A new study of students enrolled in the University of Alaska system found that high school grade point average (GPA) was a better predictor of students’ success in college-level courses than standardized college entrance exams.
The Regional Educational Laboratory (REL) Northwest study examined developmental (remedial) education placement rates and predictors of academic performance among first-time students who enrolled in the University of Alaska System between fall 2008 and spring 2012.
Among students who enrolled directly in college-level courses, the report found that high school GPA had a more positive and significant relationship with students’ college course success than scores on standardized exams, such as the SAT, ACT, or ACCUPLACER. For instance, a one point increase in high school GPA (e.g., 2.0 to 3.0) increased a student’s likelihood of earning a C or higher by 25-29 percentage points in college English and 27-33 percentage points in college math.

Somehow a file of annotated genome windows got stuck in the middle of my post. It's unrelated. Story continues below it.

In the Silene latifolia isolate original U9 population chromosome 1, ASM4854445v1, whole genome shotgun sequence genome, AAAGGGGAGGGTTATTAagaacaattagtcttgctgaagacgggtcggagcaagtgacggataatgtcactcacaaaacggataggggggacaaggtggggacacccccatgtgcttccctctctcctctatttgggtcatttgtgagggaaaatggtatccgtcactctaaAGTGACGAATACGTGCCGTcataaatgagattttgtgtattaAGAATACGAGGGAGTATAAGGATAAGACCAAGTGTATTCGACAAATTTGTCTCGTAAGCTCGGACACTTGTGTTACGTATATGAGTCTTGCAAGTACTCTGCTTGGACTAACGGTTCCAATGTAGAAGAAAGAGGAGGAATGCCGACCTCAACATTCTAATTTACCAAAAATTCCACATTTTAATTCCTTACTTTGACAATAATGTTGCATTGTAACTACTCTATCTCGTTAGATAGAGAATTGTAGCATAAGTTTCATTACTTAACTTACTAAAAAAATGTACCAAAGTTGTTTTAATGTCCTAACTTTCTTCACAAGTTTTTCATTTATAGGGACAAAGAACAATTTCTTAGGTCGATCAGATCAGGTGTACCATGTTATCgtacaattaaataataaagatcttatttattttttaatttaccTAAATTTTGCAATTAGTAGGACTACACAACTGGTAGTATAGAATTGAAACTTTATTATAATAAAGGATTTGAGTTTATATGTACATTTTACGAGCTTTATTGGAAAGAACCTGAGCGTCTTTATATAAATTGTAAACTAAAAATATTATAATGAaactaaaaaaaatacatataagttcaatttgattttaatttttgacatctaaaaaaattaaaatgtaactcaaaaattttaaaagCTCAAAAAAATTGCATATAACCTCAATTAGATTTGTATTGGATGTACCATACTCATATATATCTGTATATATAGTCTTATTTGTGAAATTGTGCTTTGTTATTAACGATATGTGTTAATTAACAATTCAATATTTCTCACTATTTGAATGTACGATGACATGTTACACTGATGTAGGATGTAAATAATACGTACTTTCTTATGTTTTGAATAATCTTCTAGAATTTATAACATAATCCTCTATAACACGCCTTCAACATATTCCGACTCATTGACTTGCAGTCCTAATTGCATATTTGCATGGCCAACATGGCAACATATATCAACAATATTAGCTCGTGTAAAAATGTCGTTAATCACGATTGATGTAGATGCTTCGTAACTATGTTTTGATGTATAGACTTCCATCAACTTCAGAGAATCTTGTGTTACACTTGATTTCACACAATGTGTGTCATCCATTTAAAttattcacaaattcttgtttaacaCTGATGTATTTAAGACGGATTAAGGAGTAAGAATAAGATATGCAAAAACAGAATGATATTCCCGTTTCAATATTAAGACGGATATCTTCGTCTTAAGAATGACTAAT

Among the report’s other findings:
• Developmental education placement rates among first-time students were higher in math than in English. Developmental math placement rates increased as the time between students’ exiting high school and entering college increased;
• Among bachelor’s degree students, developmental placement rates were highest for Alaska Native students from rural areas of the state (in English) and Black students from urban areas (in math); and
• Among bachelor’s degree students who enrolled in developmental education, 47 percent eventually passed college English and 23 percent eventually passed college math.
The study results provide motivation for further conversation and additional research on the role high school grade point average should play in measuring readiness for college-level coursework.